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Agreement-making: Kim Beazley's policy challenge.



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THE HON PETER REITH MP

MINISTER FOR EMPLOYMENT, WORKPLACE RELATIONS AND SMALL BUSINESS

LEADER OF THE HOUSE OF REPRESENTATIVES

 

6 January 2000

04/00

 

AGREEMENT-MAKING - KIM BEAZLEY’S POLICY CHALLENGE

 

According to the OECD’s 1999-2000 Survey (released on 20 December 1999), a key to Australia’s recent strong economic performance is the surge in productivity. The OECD argues that labour market reform has had a positive impact on productivity.

 

A key aspect of the reform process has been the encouragement of enterprise-level bargaining in Australia.

 

One of the key on-going policy debates will centre on the future of enterprise bargaining. Clearly, the Government is committed to continuing the reform process. On the other hand, the ALP and the union movement are committed to turning back the clock. Labor’s policy, based on legislated developments in States such as Queensland, is to re-regulate the labour market. Labor is also implicitly supporting industrial campaigns (e.g. in Victoria) that are aimed at destroying enterprise bargaining.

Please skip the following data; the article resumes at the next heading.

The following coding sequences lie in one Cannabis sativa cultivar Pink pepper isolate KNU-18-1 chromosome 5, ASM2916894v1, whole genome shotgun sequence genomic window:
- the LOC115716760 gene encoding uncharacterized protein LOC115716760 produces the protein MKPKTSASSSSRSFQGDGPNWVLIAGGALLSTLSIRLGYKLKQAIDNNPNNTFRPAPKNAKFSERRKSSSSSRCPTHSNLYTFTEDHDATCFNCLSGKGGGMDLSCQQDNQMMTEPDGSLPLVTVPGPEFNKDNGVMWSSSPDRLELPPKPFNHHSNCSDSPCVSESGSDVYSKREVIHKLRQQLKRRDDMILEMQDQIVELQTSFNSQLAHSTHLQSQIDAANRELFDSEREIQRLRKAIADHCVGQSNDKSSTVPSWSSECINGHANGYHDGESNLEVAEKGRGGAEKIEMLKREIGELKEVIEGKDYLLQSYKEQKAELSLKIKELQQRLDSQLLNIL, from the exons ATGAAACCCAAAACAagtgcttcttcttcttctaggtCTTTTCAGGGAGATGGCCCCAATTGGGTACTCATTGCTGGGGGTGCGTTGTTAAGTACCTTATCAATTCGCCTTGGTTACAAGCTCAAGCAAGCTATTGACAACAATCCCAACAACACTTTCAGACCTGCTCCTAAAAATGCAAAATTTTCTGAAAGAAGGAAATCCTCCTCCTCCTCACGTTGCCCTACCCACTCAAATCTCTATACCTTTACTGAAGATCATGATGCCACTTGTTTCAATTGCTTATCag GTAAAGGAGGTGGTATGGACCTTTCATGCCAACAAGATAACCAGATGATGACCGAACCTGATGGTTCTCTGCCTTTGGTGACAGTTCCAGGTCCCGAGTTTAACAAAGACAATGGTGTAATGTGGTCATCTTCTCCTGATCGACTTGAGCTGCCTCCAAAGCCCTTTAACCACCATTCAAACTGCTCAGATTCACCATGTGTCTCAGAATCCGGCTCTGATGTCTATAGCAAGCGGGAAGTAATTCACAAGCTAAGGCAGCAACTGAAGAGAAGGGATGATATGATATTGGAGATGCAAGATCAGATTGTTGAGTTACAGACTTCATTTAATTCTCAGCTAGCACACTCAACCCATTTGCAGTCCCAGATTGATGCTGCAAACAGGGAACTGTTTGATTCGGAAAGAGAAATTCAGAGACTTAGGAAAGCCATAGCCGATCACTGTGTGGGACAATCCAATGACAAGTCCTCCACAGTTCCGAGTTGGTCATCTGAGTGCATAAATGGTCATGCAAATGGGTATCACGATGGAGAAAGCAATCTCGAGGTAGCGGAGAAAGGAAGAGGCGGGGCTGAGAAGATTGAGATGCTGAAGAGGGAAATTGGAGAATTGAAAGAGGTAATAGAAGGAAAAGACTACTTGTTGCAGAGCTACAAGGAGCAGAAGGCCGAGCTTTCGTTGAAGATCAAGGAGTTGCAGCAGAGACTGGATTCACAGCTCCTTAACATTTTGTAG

The attached paper, entitled “Developments with Agreement Making “, demonstrates the progress being made to widen and deepen the use of agreement-making.

 

Agreements now cover about 75% of federal award employees.

 

Almost 250,000 employees now have either AWAs (86,099) or collective agreements directly with their employer (160,000). In the December quarter of 1999, there was a surge in the number of AWAs approved — a record 12,848. In all, 1,942 employers have adopted AWAs since they were introduced.

 

And many unions have accepted agreements in the knowledge that employers now have the option of dealing directly with employees.

 

Labor’s policy approach is out of touch with employment practices in large and small firms. A big challenge for Kim Beazley in 2000 is to do a Tony Blair and adopt a policy on the labour market that will underpin Australia’s strong economy and be relevant to the 2lst century.

For further information contact Ian Hanke: 0419 484 095.